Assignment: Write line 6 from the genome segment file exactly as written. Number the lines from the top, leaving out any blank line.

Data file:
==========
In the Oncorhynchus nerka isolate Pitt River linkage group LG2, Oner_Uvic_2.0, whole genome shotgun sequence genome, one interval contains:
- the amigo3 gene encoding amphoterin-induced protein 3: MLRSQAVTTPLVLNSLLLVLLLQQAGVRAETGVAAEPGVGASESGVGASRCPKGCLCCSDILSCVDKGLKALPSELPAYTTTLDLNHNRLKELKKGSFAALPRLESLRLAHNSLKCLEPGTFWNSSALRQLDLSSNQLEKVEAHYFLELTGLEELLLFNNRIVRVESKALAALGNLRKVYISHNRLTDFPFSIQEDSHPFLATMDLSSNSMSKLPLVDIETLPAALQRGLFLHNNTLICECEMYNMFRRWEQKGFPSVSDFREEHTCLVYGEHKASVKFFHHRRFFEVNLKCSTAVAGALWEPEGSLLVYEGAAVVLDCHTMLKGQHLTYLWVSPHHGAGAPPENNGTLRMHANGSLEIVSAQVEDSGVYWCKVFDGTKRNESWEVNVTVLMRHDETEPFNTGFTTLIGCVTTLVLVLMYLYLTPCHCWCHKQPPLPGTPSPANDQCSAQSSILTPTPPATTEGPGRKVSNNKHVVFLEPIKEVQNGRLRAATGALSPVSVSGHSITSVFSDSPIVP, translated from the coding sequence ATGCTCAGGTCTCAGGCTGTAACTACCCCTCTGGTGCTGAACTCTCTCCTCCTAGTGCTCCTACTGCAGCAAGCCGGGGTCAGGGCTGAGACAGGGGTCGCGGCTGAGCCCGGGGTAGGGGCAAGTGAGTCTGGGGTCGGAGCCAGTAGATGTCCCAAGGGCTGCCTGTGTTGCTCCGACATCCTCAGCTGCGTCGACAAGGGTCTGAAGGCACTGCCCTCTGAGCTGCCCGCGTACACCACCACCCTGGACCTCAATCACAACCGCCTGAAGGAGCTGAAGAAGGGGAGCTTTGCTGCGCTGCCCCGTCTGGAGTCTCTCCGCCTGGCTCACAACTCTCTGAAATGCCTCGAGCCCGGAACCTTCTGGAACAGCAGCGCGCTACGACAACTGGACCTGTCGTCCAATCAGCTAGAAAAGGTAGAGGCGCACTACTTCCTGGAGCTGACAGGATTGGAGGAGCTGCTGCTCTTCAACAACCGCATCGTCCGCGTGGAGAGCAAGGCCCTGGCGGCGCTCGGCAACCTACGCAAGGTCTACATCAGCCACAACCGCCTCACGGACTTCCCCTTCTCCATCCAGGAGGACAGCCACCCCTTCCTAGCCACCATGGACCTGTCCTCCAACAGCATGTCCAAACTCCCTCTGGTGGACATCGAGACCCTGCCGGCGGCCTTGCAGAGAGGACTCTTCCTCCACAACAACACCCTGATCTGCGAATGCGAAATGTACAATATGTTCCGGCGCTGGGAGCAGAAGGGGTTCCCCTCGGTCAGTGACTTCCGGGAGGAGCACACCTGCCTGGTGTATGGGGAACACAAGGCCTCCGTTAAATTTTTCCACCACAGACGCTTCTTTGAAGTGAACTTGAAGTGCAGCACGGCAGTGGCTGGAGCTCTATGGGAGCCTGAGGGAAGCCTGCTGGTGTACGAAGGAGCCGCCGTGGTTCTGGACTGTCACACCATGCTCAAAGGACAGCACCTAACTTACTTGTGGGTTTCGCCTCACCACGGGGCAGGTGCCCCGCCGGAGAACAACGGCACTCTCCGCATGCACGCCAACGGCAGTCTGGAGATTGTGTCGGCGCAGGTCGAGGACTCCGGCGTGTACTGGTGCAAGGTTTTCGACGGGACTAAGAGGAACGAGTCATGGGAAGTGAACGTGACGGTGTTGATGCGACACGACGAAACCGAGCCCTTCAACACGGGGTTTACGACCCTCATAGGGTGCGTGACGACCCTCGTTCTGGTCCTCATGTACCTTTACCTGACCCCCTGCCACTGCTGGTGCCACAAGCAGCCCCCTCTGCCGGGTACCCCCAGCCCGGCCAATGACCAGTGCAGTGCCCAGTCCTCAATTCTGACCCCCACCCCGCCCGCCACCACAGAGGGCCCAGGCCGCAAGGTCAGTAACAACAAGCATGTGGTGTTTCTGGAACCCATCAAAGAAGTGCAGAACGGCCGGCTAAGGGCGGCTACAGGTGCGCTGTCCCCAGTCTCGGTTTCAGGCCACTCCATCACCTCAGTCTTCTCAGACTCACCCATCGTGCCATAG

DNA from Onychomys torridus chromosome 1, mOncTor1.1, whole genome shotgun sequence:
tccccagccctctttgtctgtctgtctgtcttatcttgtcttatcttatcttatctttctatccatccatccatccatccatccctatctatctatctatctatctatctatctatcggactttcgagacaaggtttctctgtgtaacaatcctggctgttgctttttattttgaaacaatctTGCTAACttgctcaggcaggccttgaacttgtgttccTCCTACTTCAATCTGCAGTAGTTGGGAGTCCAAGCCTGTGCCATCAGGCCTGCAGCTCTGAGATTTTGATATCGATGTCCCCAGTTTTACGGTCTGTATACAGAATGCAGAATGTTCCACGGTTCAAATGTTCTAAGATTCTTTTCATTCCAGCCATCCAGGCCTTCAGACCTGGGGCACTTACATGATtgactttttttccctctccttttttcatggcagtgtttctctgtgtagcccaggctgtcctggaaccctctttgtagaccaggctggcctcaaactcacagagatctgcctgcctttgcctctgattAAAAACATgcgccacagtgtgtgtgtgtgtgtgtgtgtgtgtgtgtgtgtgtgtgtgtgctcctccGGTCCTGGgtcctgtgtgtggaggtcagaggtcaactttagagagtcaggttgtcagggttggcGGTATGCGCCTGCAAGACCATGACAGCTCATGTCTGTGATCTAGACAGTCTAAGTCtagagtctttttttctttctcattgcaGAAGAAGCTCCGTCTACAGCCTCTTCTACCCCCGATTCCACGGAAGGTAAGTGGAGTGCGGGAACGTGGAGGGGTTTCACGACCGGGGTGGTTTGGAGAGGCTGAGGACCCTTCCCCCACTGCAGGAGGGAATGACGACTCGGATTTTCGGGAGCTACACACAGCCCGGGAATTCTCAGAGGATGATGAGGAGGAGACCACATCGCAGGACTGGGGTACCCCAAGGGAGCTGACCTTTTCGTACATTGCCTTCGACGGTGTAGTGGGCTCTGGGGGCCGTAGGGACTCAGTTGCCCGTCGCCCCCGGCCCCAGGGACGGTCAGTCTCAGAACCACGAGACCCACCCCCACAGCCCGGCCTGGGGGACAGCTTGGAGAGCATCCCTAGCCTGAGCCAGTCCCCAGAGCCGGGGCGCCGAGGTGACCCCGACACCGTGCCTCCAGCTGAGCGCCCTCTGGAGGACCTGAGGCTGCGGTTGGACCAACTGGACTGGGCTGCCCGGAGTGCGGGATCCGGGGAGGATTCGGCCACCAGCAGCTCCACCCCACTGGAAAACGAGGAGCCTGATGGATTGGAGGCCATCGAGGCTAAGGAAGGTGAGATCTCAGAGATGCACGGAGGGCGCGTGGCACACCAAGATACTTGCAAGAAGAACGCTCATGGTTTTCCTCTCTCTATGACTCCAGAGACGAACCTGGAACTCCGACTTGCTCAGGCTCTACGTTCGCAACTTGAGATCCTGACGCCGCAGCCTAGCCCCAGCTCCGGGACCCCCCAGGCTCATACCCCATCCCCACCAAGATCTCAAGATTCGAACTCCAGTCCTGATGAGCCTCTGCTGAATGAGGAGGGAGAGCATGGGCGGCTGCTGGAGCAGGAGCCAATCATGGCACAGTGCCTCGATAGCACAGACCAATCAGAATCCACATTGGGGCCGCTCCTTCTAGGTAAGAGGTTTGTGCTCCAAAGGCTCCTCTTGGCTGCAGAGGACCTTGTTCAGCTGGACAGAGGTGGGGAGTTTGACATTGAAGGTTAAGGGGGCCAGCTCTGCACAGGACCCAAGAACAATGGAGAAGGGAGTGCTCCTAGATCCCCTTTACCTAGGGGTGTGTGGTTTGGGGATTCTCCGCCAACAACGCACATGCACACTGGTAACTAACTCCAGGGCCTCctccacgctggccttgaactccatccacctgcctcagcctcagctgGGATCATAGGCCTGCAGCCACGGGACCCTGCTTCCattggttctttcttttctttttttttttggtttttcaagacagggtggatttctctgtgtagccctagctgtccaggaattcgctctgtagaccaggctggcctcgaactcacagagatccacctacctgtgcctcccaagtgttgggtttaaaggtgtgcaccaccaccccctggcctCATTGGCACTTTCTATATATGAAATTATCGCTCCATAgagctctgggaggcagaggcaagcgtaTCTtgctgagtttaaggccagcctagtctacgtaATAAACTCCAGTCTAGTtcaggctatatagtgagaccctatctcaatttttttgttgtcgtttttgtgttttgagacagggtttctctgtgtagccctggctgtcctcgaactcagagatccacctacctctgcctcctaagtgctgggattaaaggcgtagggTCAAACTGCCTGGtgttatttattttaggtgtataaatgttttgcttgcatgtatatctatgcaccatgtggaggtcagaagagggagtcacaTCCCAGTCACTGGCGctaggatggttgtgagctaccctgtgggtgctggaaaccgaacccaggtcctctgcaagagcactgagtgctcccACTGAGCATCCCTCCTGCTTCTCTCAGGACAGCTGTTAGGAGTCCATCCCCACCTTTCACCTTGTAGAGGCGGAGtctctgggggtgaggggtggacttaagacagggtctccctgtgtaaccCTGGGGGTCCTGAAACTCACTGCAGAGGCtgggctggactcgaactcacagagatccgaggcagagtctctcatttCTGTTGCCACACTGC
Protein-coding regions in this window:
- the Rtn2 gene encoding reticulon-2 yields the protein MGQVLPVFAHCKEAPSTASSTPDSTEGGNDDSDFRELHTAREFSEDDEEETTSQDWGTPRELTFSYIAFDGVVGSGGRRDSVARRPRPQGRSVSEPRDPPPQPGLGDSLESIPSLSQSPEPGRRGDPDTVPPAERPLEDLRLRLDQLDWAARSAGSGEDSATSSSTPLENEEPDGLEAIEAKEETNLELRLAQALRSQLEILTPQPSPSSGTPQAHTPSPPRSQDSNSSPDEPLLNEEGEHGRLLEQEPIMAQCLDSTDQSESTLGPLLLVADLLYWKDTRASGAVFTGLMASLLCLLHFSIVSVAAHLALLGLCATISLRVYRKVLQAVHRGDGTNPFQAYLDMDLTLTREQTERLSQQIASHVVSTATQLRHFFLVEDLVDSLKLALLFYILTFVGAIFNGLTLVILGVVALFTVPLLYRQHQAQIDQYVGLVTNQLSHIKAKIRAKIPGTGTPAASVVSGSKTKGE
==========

- the Rtn2 gene encoding reticulon-2 yields the protein MGQVLPVFAHCKEAPSTASSTPDSTEGGNDDSDFRELHTAREFSEDDEEETTSQDWGTPRELTFSYIAFDGVVGSGGRRDSVARRPRPQGRSVSEPRDPPPQPGLGDSLESIPSLSQSPEPGRRGDPDTVPPAERPLEDLRLRLDQLDWAARSAGSGEDSATSSSTPLENEEPDGLEAIEAKEETNLELRLAQALRSQLEILTPQPSPSSGTPQAHTPSPPRSQDSNSSPDEPLLNEEGEHGRLLEQEPIMAQCLDSTDQSESTLGPLLLVADLLYWKDTRASGAVFTGLMASLLCLLHFSIVSVAAHLALLGLCATISLRVYRKVLQAVHRGDGTNPFQAYLDMDLTLTREQTERLSQQIASHVVSTATQLRHFFLVEDLVDSLKLALLFYILTFVGAIFNGLTLVILGVVALFTVPLLYRQHQAQIDQYVGLVTNQLSHIKAKIRAKIPGTGTPAASVVSGSKTKGE